New species of black coral in Hawaii identified as longest-lived marine organism

New species of black coral in Hawaii identified as longest-lived marine organism

HONOLULU (HawaiiNewsNow) - A new species of deep-water black coral in Hawaii has been identified as the longest-lived marine organism known to date, according to a new scientific study.

Known as "Leiopathes annosa," derived from the Latin word meaning "long lived," scientists --- from the National Oceanic and Atmospheric Administration and the Smithsonian Institution's National Museum of Natural History -- have found that this species can live more than 4,000 years. They can be found at depths of 1,000 to 1,600 feet throughout the Hawaiian islands, including in the protected waters of Papahanaumokuakea Marine National Monument.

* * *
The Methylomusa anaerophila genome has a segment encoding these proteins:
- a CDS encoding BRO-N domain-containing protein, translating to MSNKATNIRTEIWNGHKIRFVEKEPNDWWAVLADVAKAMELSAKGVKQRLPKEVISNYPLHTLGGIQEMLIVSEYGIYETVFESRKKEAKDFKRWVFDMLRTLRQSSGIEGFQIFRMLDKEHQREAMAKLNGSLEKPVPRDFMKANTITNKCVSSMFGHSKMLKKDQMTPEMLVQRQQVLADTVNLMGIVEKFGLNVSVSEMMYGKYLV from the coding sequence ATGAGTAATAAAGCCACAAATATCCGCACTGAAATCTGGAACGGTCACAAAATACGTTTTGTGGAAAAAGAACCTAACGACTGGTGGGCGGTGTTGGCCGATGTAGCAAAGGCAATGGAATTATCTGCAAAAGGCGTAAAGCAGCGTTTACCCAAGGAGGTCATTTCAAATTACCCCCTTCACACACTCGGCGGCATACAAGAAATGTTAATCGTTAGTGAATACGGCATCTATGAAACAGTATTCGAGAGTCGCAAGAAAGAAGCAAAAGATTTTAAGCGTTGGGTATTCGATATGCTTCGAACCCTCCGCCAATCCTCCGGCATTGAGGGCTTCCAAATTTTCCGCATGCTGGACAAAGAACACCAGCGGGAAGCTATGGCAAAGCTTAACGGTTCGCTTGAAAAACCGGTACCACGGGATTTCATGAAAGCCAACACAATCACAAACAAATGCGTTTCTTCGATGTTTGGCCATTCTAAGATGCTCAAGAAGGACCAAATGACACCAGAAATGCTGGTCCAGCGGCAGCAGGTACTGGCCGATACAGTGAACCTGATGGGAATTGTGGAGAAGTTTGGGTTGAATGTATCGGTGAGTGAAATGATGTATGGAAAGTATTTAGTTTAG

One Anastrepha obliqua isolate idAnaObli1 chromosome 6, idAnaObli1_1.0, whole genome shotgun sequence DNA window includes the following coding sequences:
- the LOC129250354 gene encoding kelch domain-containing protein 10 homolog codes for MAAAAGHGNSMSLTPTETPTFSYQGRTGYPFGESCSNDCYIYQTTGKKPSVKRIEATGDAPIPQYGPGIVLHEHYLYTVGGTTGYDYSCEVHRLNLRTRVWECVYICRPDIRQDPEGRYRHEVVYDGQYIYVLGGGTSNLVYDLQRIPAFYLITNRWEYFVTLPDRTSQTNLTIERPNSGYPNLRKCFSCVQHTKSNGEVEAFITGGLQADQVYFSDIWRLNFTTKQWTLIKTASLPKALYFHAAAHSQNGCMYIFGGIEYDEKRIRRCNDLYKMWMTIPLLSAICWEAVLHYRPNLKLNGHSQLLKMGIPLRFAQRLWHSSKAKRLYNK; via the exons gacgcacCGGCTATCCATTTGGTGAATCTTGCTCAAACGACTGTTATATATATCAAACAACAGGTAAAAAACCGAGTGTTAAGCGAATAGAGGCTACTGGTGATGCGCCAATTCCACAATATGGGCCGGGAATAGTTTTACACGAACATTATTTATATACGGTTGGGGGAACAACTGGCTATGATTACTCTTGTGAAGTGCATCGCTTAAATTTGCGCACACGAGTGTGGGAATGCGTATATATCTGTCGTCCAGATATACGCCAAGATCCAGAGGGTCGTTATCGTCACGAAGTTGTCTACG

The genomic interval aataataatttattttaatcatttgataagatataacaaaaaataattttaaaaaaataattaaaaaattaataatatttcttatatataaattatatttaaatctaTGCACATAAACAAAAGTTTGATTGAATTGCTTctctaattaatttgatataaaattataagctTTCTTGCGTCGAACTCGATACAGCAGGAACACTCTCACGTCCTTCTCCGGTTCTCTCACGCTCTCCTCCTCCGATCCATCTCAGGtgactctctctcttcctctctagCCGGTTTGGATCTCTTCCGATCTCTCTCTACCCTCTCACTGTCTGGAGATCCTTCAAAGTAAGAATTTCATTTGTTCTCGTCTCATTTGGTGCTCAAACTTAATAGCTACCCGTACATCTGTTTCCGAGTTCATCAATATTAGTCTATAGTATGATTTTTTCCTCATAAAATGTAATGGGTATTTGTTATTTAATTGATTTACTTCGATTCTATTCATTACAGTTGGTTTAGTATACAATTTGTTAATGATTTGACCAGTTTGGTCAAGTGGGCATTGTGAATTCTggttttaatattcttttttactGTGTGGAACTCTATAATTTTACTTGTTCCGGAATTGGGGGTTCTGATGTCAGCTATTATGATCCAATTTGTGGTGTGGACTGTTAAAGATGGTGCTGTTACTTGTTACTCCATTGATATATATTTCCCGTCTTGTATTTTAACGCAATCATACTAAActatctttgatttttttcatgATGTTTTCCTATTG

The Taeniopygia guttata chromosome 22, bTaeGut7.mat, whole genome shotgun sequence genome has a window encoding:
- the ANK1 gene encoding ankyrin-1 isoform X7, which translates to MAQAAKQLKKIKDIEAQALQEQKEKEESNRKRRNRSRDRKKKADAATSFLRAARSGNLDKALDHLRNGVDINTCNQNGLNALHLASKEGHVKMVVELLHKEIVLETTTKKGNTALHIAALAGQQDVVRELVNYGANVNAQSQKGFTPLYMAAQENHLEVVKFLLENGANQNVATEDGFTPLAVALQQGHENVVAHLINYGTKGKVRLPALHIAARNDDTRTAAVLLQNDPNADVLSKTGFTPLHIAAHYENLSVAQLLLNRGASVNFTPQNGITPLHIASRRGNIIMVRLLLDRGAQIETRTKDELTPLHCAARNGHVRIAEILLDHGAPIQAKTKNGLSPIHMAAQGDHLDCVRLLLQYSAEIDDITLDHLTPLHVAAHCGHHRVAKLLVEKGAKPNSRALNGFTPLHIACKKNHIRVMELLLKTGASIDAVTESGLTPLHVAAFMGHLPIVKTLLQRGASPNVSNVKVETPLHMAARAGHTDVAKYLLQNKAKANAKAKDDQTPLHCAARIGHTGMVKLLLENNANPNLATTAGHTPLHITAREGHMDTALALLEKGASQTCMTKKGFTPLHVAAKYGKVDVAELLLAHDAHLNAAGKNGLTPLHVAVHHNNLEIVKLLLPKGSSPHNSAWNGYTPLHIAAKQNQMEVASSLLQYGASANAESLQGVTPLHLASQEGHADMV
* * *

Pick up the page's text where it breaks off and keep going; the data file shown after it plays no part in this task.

"We know so little about the deep sea that most times we do not even know what to call the species that live there," said Daniel Wagner, PMNM research specialist, in a statement. "Describing and assigning names to new species is an important first step to facilitate future research on these important yet greatly understudied organisms."

This species was previously misidentified as one from the Mediterranean Sea, but was determined to be a distinct species based on a comparison of specimens from Hawaii to those collected in the Mediterranean. Scientists were able to see substantial morphological differences when making the comparison.

Specimens were collected by the Hawaii Undersea Research Lab and were deposited in the National Museum of Natural History in Washington D.C. and the Bishop Museum in Honolulu, where they will be available for future studies.

To read the findings in the article published in Zootaxa, click here.

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